This isn’t the first season Michael Halpern’s vision has looked back to the ultra-glamorous days of Studio 54—and it likely won’t be the last. The London-based designer has gained a reputation for borderline-gaudy glitz (the queen of metallics, Donatella Versace, asked him to consult for her atelier’s couture collections), and today’s presentation at One Great George Street was a familiar mix of sparkling textures and old-school luxury that extended beyond the clothes. The enormous low-slung chandeliers and surprising runway soundtrack—a mix of classical music and ’70s disco—were reminiscent of the kind of re-imagined Hollywood glamour the house has helped bring back into the spotlight, while the beauty offered two twists on vintage allure.
The same shimmering waves that were teased on the show’s invitations crashed across the first four opening looks, followed by yards of violet lamé, and icy sequins topped with metallic floral headpieces. Positioned over several models’ ears, the sparkling ornaments were further showcased against the backdrop of Sam McKnight’s effortlessly slicked-back hair. With a mist of Modern Hairspray from his eponymous label, McKnight took “the crinkles” out of lengths by running a BaByliss straightener through sections before crimping the ends in a subtle nod to ’80s styling. Manicurist Marian Newman lent her hand to the nails with sets of CND press-on acrylics painted in a reverse French manicure (the throwback style dujour), their transparent tips extending into dangerous-yet-decadent points.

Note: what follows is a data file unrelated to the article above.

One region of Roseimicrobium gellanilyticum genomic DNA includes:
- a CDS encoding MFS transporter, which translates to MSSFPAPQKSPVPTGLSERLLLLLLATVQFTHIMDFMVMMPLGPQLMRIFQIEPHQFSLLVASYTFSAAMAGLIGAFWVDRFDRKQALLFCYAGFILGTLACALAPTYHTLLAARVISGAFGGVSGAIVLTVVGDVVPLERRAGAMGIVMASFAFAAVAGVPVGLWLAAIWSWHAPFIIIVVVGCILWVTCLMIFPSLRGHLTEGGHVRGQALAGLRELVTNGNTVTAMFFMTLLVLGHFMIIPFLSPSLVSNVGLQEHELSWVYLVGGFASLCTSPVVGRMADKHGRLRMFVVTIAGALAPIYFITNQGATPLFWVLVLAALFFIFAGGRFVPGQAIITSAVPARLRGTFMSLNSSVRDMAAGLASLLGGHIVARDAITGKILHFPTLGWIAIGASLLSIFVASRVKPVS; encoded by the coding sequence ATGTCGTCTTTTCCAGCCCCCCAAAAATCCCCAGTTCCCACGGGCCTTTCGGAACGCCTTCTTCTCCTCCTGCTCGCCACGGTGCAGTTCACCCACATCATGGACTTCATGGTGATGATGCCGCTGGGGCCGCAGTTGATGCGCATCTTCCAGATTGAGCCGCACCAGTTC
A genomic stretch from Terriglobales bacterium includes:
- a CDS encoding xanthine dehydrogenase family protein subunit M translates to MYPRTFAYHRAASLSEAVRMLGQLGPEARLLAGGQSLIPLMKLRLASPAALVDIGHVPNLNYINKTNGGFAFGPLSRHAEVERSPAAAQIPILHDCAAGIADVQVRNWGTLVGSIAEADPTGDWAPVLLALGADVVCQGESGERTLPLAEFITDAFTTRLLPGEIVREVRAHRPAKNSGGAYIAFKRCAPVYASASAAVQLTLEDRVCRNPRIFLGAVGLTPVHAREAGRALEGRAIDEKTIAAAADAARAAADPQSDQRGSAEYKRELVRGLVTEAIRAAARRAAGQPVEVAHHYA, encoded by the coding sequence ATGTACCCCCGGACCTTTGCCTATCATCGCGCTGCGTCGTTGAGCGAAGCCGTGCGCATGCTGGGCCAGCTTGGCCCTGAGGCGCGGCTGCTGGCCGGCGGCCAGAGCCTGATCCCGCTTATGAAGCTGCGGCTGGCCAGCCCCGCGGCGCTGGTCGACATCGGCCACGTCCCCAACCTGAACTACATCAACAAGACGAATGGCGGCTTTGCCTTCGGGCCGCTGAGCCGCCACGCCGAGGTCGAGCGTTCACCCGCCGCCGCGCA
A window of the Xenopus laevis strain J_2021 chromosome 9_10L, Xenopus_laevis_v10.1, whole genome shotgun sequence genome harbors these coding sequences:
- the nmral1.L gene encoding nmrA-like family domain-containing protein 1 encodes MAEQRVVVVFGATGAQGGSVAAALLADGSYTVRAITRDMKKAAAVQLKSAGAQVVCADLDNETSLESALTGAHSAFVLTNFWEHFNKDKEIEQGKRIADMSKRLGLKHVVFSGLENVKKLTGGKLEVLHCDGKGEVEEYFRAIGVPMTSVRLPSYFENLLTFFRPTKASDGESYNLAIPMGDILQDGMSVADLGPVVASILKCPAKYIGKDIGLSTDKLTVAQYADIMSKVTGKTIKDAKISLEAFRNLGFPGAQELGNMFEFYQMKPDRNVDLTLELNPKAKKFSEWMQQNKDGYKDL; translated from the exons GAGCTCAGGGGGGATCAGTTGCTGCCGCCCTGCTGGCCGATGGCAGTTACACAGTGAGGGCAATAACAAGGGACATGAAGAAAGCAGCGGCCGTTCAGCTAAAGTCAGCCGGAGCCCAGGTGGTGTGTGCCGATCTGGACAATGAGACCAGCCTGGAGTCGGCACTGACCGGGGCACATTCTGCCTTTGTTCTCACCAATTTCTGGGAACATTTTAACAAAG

The glittering swoops of inky black shadow that makeup artist Isamaya Ffrench dreamed up for the collection offered another modern twist on retro razzle-dazzle. Rounded curves of MAC Cosmetics Pro Longwear Fluidline gel liner were painted onto models’ lids and pressed with a dusting of holographic black glitter for a set of inky, reflective wings designed to mimic the shape of vintage sunglasses. The artist continues to lead the charge for multifaceted gazes—her lid-work on models last week at Christian Cowan featured iridescent star-shaped appliqués. And just as we’ve come to expect from Ffrench’s work during shows based in her hometown, a clever alternative to dark shades is just the kind of optical illusion that translates as easily to the dance floor as the catwalk.
Originally Appeared on Vogue